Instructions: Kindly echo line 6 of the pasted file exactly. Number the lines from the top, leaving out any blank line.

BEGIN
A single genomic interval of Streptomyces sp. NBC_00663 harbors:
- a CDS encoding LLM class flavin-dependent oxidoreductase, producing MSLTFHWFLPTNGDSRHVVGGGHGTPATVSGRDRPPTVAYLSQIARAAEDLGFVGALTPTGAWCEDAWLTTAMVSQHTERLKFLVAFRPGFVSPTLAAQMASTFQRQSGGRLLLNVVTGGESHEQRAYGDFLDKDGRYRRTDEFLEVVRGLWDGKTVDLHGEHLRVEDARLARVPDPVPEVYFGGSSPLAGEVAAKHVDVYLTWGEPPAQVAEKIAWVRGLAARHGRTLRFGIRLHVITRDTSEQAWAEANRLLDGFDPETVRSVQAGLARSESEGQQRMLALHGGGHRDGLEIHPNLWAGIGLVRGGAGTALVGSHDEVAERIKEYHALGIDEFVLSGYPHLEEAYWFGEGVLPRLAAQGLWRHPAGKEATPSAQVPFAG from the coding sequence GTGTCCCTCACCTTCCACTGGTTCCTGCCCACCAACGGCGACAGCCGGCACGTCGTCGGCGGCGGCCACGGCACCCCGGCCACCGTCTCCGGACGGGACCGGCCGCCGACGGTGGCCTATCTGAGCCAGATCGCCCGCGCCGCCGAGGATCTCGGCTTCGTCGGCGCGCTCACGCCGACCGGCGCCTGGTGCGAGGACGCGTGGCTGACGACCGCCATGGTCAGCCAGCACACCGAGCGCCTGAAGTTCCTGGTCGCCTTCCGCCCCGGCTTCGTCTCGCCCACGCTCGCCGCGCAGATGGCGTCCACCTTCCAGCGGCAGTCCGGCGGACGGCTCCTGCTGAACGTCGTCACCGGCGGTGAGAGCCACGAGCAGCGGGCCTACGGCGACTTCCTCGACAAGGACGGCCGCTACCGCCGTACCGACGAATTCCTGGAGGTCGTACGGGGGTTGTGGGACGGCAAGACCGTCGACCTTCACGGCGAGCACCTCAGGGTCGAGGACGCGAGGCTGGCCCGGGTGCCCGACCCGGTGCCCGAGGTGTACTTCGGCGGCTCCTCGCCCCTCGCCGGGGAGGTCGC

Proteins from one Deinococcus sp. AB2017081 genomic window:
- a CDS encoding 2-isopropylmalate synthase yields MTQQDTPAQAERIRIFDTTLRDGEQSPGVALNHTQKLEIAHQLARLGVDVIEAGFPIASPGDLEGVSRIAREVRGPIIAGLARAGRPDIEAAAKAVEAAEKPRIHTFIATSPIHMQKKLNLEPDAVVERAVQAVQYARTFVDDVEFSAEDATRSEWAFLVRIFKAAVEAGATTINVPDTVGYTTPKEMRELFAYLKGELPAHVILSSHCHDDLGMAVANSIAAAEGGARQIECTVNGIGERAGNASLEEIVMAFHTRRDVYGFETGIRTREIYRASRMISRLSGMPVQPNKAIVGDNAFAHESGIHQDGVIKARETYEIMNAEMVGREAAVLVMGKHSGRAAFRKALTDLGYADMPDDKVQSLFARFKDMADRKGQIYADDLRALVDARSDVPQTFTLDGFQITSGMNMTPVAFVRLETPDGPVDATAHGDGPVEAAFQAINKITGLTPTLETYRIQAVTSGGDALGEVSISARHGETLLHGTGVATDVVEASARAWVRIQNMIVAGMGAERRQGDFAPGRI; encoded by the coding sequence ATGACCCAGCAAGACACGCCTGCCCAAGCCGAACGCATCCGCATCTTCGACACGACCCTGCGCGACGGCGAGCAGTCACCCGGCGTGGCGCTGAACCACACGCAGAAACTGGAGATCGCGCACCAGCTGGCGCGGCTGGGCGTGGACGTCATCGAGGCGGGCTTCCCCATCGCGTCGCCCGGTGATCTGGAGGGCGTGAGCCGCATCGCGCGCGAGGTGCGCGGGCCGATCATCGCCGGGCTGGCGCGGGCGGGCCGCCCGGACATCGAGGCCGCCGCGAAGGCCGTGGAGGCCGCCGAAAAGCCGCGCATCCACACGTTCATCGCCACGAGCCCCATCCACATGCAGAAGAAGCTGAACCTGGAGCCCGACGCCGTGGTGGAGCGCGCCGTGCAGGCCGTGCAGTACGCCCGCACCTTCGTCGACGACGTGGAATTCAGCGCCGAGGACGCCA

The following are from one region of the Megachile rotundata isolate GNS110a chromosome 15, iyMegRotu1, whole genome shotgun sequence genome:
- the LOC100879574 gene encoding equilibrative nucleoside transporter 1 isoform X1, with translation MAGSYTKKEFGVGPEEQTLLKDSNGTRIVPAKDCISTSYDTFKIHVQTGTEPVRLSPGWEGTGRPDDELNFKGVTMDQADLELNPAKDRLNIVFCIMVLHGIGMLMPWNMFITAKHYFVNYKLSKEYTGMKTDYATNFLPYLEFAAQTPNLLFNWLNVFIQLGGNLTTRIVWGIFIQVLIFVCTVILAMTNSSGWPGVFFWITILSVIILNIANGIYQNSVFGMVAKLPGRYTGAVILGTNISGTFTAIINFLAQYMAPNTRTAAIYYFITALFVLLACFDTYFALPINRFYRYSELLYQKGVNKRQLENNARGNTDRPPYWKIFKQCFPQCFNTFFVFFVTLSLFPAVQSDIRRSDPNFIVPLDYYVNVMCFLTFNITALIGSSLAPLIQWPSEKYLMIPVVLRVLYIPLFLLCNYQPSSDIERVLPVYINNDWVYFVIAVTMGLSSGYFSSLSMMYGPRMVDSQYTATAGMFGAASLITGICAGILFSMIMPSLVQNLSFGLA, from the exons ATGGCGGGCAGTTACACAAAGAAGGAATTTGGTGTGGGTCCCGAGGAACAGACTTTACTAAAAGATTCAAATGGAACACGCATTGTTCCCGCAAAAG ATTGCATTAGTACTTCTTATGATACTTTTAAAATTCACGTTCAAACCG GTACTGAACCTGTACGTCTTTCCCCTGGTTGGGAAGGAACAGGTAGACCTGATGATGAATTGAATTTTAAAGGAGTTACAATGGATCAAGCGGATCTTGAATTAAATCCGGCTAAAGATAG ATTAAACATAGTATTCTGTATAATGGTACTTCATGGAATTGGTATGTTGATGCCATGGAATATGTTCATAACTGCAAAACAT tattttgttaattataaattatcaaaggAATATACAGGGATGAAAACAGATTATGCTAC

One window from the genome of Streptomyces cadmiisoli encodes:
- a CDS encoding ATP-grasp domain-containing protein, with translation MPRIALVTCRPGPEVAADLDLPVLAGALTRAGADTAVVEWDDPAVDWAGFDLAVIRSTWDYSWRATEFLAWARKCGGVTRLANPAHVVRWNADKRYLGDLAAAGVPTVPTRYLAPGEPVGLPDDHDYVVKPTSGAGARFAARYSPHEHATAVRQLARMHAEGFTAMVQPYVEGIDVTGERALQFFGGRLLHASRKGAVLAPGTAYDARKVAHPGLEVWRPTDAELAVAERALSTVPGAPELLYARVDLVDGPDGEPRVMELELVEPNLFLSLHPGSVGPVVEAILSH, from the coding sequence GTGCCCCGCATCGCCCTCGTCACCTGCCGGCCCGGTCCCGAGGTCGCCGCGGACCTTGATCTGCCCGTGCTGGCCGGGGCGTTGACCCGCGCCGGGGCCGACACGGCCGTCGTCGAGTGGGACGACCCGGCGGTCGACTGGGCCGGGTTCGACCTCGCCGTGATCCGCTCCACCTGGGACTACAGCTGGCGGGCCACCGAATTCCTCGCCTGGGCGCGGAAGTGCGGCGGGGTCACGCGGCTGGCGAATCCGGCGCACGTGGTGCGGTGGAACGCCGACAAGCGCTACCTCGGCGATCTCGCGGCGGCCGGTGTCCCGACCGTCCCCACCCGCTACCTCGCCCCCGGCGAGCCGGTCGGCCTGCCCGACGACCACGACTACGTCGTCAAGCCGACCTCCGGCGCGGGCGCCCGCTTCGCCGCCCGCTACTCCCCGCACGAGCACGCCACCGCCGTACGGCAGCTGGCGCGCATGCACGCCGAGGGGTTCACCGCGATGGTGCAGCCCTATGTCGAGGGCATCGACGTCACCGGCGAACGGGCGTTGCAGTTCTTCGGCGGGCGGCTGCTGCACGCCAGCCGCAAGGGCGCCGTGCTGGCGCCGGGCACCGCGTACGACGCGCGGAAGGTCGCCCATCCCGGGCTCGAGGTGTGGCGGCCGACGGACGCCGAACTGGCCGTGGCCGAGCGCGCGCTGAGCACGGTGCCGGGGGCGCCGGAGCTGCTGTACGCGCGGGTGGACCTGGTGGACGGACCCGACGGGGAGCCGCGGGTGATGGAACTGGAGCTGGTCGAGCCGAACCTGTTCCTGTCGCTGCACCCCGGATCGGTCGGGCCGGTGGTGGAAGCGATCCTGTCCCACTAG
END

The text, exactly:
- the LOC100879574 gene encoding equilibrative nucleoside transporter 1 isoform X1, with translation MAGSYTKKEFGVGPEEQTLLKDSNGTRIVPAKDCISTSYDTFKIHVQTGTEPVRLSPGWEGTGRPDDELNFKGVTMDQADLELNPAKDRLNIVFCIMVLHGIGMLMPWNMFITAKHYFVNYKLSKEYTGMKTDYATNFLPYLEFAAQTPNLLFNWLNVFIQLGGNLTTRIVWGIFIQVLIFVCTVILAMTNSSGWPGVFFWITILSVIILNIANGIYQNSVFGMVAKLPGRYTGAVILGTNISGTFTAIINFLAQYMAPNTRTAAIYYFITALFVLLACFDTYFALPINRFYRYSELLYQKGVNKRQLENNARGNTDRPPYWKIFKQCFPQCFNTFFVFFVTLSLFPAVQSDIRRSDPNFIVPLDYYVNVMCFLTFNITALIGSSLAPLIQWPSEKYLMIPVVLRVLYIPLFLLCNYQPSSDIERVLPVYINNDWVYFVIAVTMGLSSGYFSSLSMMYGPRMVDSQYTATAGMFGAASLITGICAGILFSMIMPSLVQNLSFGLA, from the exons ATGGCGGGCAGTTACACAAAGAAGGAATTTGGTGTGGGTCCCGAGGAACAGACTTTACTAAAAGATTCAAATGGAACACGCATTGTTCCCGCAAAAG ATTGCATTAGTACTTCTTATGATACTTTTAAAATTCACGTTCAAACCG GTACTGAACCTGTACGTCTTTCCCCTGGTTGGGAAGGAACAGGTAGACCTGATGATGAATTGAATTTTAAAGGAGTTACAATGGATCAAGCGGATCTTGAATTAAATCCGGCTAAAGATAG ATTAAACATAGTATTCTGTATAATGGTACTTCATGGAATTGGTATGTTGATGCCATGGAATATGTTCATAACTGCAAAACAT tattttgttaattataaattatcaaaggAATATACAGGGATGAAAACAGATTATGCTAC